Ninoy also had a little window to the outside world. It was a small TV set. He told Pat, “Every afternoon at 4 pm, I would watch your show, The 700 Club. That kept me company in my solitary cell. Every time you had a Christian testimony, I had an affiliation with it.”
“I’m a Catholic, born a Catholic, along with 85 percent of the people in the Philippines. But we never really read the Bible as Catholics, I don’t know why. Also, as a young man, I had no time for God. I was busy with politics. I was moving on. I thought I was self-contained. On my own steam, I could make it. I only went to God when I needed help. Like when the votes (were being counted). I would pray “Dear Lord, help me. Then when the votes were in, I forgot the Lord.”
“But when I was put in solitary confinement, with nobody to talk to, I became desperate. I started to question the fundamentals of my faith. Is there really a God? If there is a God, then why should I be here? What have I done? And why are the crooks all out there? And then the second question—was there a God when the children were being gassed in Auschwitz, Buchenwald, Dachau (Nazi concentration camps)? Where was he? Where was this God? That was the doubt that assailed my mind.”
At the height of Ninoy’s loneliness and hopelessness, the answers came. The first was the paradox of power that comes with a Christian’s unmerited suffering. He read about it in the biographies of Bonhoeffer and Kempis. He saw it ultimately in the crucifixion of Jesus Christ, the innocent Lamb of God who was branded a criminal and executed on a cross. But whose blood sacrifice released and transformed billions the world over without threat, political maneuvering, or a shot fired.
Ninoy also identified with one of Jesus’ first converts, the writer of the epistles, the Bible’s most celebrated prisoner, the Apostle Paul of Tarsus. “As St. Paul put it, when I was weakest, I was strongest. When I was down on the floor, in solitary confinement, that was when He (God) came to me, then I felt strongest.”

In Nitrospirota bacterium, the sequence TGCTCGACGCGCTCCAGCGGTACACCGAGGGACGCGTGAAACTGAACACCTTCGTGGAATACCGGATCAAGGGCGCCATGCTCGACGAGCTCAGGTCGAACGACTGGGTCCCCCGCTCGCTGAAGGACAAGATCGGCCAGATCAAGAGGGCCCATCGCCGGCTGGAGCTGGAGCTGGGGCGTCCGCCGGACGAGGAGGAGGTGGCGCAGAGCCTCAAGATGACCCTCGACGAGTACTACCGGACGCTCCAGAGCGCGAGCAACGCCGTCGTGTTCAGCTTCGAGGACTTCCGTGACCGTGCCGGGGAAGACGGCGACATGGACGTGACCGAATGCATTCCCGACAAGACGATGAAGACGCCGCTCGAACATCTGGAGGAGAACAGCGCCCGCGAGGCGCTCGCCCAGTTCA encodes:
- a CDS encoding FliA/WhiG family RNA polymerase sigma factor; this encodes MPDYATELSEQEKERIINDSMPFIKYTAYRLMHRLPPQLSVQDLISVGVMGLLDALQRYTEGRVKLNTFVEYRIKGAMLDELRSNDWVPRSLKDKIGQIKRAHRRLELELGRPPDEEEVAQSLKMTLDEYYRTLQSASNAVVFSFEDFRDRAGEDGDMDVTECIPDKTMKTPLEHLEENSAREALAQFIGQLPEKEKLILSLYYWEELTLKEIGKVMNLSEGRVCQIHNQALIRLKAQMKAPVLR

“Therefore I have survived all my vicissitudes because I know there is a God” Ninoy added.
Ninoy’s next step into the realm of liberty was the witness of Charles “Chuck” Colson, a driven and brilliant politician who crashlanded into prison like Ninoy. Chuck was U.S. President Richard Nixon’s closest adviser, one of the most powerful and ambitious men in the U.S. government. But he was implicated in the Watergate scandal, a case of illegal wiretapping sanctioned by Nixon himself, and which led to his impeachment. Colson was involved, confessed to his crime, and landed in jail.
What was amazing was that Chuck looked so much like Ninoy—the same profile, hairdo, and square glasses Ninoy couldn’t help but identify.
In his autobiography Born Again, Colson described how his implication in the Watergate scandal broke him and brought him down on his knees before God. He decided to plead guilty and was sentenced to one to three years in prison. “That was the book that really encouraged me to go into deeper thinking,” Ninoy shared. “But when I first saw the book, I said ‘Oh, this guy’s just a phony.’ He was a Nixon man and he wants to use this book to get into the good graces of the people. Then I saw him share on The 700 Club so I started reading. One of the things he wrote was that if you sit down and take a yellow paper and write your blessings against your heartaches and frustrations, you will know that you’re always ahead. Suffering can make you or break you. I learned to welcome it as an opportunity. For instance, we take for granted our family, our children. In prison, my children would visit me one afternoon a week. And when they left, I was heartbroken. But it’s then that I realized the value of my children.”
After the Aquinos flew to America, Ninoy had an encounter surely orchestrated by God Himself. The two lookalike former politician-prisoners became seatmates unexpectedly on a plane.
“One day as I was flying from Boston to Washington, here was this man sitting beside me on the plane. I looked over and said ‘Excuse me, are you Mister Colson?’ He said ‘Yes, how did you know?’ I said ‘I saw you on The 700 Club and I read your book. Your book helped me.” We started talking and it was this man who showed me the Way.” Chuck led Ninoy in a prayer to surrender his life to Jesus, the Savior, and Sacrificial Lamb who Ninoy did not realize he was going to emulate on his fateful return trip to his country.